There are many benefits to hiring me, a professional college and career planning consultant. First and foremost, I am very knowledgeable about the details of the college planning process. When you and your student work with me, I will ensure that you are fully aware of what needs to be done and when it needs to be done. I offer excellent client care and personalized service year-round. When a young person is preparing for college, it can be an emotionally-charged time for everyone in the family. As a third and neutral party, I help ease the overall stress and anxiety of the college planning process for both students and parents. I provide solid, fact-based advice in a friendly and professional manner.
My hourly rate is $110.* I can also develop customized “packages” for you and your student.
See the “HOW IT WORKS” page in the above menu for more details.
Yes. If a student is motivated and wants to go to college, there are viable options, regardless of his grades or SAT test scores. Part of what I do as a consultant is help each student understand his/her post-secondary choices.
It’s not uncommon to feel helpless or frustrated as a parent of a student preparing to go to college. However, there are a variety of things you can do that will help you and your student navigate the college planning process. One helpful tool is to hang or post a large family calendar with important dates, such as college application deadlines, indicated on the calendar. Parents can also help plan the logistics of college visits for and with their students. And, though it may sometimes appear that your student does not appreciate your help or advice, most teenagers appreciate kind, encouraging words and knowing that their parents care about their college plans.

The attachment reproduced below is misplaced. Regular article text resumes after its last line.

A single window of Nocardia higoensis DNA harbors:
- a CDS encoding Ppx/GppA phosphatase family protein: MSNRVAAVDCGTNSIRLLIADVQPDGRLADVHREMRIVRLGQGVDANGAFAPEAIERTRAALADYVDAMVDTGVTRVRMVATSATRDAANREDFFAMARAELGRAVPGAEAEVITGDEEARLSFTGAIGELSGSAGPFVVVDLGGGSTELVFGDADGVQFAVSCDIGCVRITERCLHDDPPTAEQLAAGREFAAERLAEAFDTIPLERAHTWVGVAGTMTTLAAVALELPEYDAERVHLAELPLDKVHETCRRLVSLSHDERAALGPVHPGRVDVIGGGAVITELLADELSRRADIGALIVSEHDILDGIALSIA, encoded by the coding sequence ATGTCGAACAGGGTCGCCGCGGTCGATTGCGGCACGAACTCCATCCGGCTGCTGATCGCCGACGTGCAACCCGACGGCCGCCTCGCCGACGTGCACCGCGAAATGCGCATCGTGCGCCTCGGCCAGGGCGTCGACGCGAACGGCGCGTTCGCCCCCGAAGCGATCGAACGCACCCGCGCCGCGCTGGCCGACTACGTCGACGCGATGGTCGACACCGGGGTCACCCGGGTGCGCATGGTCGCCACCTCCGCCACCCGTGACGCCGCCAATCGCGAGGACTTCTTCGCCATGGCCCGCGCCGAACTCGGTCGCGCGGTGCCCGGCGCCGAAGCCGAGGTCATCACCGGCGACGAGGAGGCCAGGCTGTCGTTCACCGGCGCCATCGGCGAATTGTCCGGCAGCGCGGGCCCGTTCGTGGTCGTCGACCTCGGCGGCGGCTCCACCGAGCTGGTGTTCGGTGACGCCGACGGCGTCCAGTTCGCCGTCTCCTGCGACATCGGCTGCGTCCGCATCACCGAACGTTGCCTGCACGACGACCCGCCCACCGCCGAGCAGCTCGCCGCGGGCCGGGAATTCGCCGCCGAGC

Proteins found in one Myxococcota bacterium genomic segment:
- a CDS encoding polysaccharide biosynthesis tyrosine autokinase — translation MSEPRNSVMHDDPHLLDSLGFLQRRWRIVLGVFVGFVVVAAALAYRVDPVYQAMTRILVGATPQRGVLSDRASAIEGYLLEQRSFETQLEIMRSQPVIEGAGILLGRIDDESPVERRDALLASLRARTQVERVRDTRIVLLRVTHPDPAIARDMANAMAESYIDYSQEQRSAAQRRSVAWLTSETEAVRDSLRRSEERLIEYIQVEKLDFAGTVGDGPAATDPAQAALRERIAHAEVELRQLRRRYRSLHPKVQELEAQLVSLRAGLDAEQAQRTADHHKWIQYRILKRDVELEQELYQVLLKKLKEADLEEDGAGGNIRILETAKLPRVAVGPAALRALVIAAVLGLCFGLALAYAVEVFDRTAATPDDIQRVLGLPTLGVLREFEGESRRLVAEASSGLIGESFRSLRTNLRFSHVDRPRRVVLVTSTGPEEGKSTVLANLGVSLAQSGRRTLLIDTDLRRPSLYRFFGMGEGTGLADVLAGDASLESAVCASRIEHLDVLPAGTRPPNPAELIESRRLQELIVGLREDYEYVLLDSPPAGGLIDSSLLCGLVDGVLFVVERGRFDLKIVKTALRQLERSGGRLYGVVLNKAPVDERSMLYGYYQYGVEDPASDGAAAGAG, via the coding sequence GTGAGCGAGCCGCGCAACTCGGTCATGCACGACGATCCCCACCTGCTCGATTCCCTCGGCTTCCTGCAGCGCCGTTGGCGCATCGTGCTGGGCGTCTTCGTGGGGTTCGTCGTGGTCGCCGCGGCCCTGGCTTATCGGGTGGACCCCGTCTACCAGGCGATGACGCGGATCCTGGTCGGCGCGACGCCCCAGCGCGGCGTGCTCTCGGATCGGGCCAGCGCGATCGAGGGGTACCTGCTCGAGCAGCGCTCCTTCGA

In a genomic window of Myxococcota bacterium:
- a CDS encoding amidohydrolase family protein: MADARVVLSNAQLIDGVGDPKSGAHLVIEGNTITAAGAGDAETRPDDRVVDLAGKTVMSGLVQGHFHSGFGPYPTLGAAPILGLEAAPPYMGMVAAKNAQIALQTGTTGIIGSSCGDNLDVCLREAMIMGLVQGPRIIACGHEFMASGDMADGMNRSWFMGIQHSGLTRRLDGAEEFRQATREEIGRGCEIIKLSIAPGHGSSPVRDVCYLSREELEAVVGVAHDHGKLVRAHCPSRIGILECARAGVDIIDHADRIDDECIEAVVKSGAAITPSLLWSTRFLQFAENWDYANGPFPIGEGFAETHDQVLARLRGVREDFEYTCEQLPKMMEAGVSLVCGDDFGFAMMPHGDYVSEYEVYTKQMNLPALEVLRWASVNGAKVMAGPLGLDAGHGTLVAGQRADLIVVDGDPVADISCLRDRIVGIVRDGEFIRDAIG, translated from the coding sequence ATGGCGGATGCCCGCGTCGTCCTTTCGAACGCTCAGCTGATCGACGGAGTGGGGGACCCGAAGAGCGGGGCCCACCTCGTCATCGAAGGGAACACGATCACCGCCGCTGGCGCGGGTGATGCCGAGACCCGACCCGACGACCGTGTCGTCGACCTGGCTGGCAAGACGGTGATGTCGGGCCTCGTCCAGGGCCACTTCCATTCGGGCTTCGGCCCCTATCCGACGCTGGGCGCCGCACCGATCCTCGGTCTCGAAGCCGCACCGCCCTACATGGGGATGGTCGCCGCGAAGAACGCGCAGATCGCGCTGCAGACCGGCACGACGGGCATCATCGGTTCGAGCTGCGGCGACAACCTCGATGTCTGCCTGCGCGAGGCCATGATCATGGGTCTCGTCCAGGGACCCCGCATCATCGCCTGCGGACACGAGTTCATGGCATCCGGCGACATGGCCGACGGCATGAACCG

Yes, I can certainly provide resources and guidance pertaining to scholarships and financial aid in general. I encourage all 12th grade students planning to attend college after high school to apply for the FAFSA (Free Application for Federal Student Aid) in October of their senior year. Even if you are doubtful that your family will qualify for financial assistance, it’s still a good idea to apply for the FAFSA. Submitting the FAFSA “opens up doors” for other types of financial aid, including merit aid, for your student.
Yes, I am more than happy to help the student who is not sure if college is the “right choice” for him/her. Sometimes young people need a bit more time to figure out the best path for themselves. I can assist in that process.